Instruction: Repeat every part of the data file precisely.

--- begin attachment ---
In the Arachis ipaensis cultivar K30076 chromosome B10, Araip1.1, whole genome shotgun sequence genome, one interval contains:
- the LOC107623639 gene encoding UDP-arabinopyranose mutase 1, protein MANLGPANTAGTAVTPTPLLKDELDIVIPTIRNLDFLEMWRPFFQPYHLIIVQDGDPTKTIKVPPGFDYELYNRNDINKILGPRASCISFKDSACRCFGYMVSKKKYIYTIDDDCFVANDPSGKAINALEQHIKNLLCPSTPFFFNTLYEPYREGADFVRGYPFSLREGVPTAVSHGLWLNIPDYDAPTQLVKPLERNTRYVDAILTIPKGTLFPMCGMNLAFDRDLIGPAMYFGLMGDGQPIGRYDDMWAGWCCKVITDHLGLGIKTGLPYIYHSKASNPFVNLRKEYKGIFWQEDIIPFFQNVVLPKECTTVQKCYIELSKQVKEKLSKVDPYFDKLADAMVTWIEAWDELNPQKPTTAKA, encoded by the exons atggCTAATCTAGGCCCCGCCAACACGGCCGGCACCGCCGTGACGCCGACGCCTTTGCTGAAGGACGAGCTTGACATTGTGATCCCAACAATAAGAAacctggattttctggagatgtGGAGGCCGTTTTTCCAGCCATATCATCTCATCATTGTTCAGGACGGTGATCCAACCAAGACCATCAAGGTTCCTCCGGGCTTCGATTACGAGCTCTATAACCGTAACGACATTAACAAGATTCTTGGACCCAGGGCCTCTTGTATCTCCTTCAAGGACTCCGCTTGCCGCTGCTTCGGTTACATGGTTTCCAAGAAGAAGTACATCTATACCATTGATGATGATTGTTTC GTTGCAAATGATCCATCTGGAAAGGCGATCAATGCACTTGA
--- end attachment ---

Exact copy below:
In the Arachis ipaensis cultivar K30076 chromosome B10, Araip1.1, whole genome shotgun sequence genome, one interval contains:
- the LOC107623639 gene encoding UDP-arabinopyranose mutase 1, protein MANLGPANTAGTAVTPTPLLKDELDIVIPTIRNLDFLEMWRPFFQPYHLIIVQDGDPTKTIKVPPGFDYELYNRNDINKILGPRASCISFKDSACRCFGYMVSKKKYIYTIDDDCFVANDPSGKAINALEQHIKNLLCPSTPFFFNTLYEPYREGADFVRGYPFSLREGVPTAVSHGLWLNIPDYDAPTQLVKPLERNTRYVDAILTIPKGTLFPMCGMNLAFDRDLIGPAMYFGLMGDGQPIGRYDDMWAGWCCKVITDHLGLGIKTGLPYIYHSKASNPFVNLRKEYKGIFWQEDIIPFFQNVVLPKECTTVQKCYIELSKQVKEKLSKVDPYFDKLADAMVTWIEAWDELNPQKPTTAKA, encoded by the exons atggCTAATCTAGGCCCCGCCAACACGGCCGGCACCGCCGTGACGCCGACGCCTTTGCTGAAGGACGAGCTTGACATTGTGATCCCAACAATAAGAAacctggattttctggagatgtGGAGGCCGTTTTTCCAGCCATATCATCTCATCATTGTTCAGGACGGTGATCCAACCAAGACCATCAAGGTTCCTCCGGGCTTCGATTACGAGCTCTATAACCGTAACGACATTAACAAGATTCTTGGACCCAGGGCCTCTTGTATCTCCTTCAAGGACTCCGCTTGCCGCTGCTTCGGTTACATGGTTTCCAAGAAGAAGTACATCTATACCATTGATGATGATTGTTTC GTTGCAAATGATCCATCTGGAAAGGCGATCAATGCACTTGA